There was also concern about the process for disbursing research funds. There was little if any beekeeper input.Although queried at the last technical council meeting about these funds, no listing of projects nor process had been provided to the council about proposals and how they would be evaluated.Many believe that at that meeting, officials of DPI indicated that money for Africanized honey bee would come from elsewhere, not the money received bythe industry from the legislature.Given the concerns over this funding, there was discussion about how the money that is being solicited this year ($800,000) will be allocated.In addition, there was discussion about how the results of the projects being fundedwould be communicated to the beekeeping industry.

Motion by Bert Kelley, seconded by Calvin Wilcox that the Executive Secretary write aletter to DPI Director Richard Gaskalla requesting that a formalized process be developedwithinput by the industry (Honey Bee Technical Council) concerning disposition of research funds received due to lobbying by the bee industry.Passed.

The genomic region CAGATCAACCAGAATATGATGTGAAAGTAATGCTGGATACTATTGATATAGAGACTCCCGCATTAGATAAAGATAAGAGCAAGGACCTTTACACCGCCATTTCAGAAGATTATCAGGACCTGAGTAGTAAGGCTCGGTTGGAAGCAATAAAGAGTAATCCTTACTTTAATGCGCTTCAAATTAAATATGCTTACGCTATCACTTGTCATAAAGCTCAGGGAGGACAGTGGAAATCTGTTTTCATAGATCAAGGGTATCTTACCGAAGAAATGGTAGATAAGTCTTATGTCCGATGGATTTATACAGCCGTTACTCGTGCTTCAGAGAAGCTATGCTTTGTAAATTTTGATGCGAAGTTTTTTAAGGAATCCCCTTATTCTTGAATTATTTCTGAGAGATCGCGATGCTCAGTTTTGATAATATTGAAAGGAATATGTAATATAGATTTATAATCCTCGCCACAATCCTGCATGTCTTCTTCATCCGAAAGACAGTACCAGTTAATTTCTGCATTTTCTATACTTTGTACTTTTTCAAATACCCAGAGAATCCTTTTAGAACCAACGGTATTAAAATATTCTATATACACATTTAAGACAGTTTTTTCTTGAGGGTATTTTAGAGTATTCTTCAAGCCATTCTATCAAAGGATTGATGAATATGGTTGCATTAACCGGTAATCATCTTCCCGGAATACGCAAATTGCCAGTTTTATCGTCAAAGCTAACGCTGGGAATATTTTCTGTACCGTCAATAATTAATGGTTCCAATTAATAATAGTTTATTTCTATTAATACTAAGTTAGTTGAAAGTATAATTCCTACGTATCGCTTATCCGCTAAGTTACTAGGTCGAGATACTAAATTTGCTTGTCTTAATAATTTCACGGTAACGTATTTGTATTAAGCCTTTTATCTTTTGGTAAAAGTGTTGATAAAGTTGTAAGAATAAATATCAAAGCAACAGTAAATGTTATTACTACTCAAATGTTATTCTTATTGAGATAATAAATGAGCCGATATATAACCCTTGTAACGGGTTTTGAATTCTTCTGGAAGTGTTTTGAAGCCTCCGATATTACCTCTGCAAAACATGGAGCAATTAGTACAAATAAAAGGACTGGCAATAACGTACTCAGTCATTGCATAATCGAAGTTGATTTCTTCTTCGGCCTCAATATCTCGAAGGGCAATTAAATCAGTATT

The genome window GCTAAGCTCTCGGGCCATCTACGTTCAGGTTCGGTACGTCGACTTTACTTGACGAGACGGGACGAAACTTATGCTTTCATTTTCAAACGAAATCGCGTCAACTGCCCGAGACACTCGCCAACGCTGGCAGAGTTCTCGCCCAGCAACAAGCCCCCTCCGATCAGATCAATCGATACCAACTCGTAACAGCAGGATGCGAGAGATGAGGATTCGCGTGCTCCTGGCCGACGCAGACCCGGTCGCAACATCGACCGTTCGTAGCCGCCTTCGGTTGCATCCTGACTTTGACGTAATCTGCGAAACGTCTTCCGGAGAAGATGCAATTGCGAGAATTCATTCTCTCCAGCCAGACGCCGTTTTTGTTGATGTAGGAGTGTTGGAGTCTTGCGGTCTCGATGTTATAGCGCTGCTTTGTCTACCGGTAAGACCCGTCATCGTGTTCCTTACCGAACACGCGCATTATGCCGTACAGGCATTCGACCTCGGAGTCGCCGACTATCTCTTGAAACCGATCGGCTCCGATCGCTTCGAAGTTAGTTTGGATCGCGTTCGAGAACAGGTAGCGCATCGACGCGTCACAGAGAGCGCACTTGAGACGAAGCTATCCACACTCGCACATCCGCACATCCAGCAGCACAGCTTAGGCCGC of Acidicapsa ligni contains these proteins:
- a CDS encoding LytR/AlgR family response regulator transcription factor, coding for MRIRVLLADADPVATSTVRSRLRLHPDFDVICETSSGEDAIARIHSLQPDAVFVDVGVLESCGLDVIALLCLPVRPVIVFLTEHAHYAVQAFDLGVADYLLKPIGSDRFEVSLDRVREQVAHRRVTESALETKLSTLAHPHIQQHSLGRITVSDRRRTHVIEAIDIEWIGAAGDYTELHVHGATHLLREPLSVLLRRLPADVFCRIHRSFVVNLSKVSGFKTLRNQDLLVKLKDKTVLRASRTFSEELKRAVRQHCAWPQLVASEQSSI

Farm Bureau day, a major lobbying opportunity for commodities, will be held March 21, 2006,Leon County Civic Center, Tallahassee.Given the successlast year, a large contingent of beekeepers going to this event would be extremely helpful.Anyone interested in this is asked to contact Carolee Howe, ph 352-378-8100 x 1091, e-mail: chowe@sfbcic.com.

The Florida Fruit and Vegetable Association will have its annual meeting 17-19 2006 at the Ritz Carleton in Naples, Florida.Anyone interested in attending this event representing the Florida State Beekeepers Association should contact Vice President David Webb, phone 321-403-4201, e-mail: webbshoney@msn.com.The Association is a member andthere are discounts available for active participants.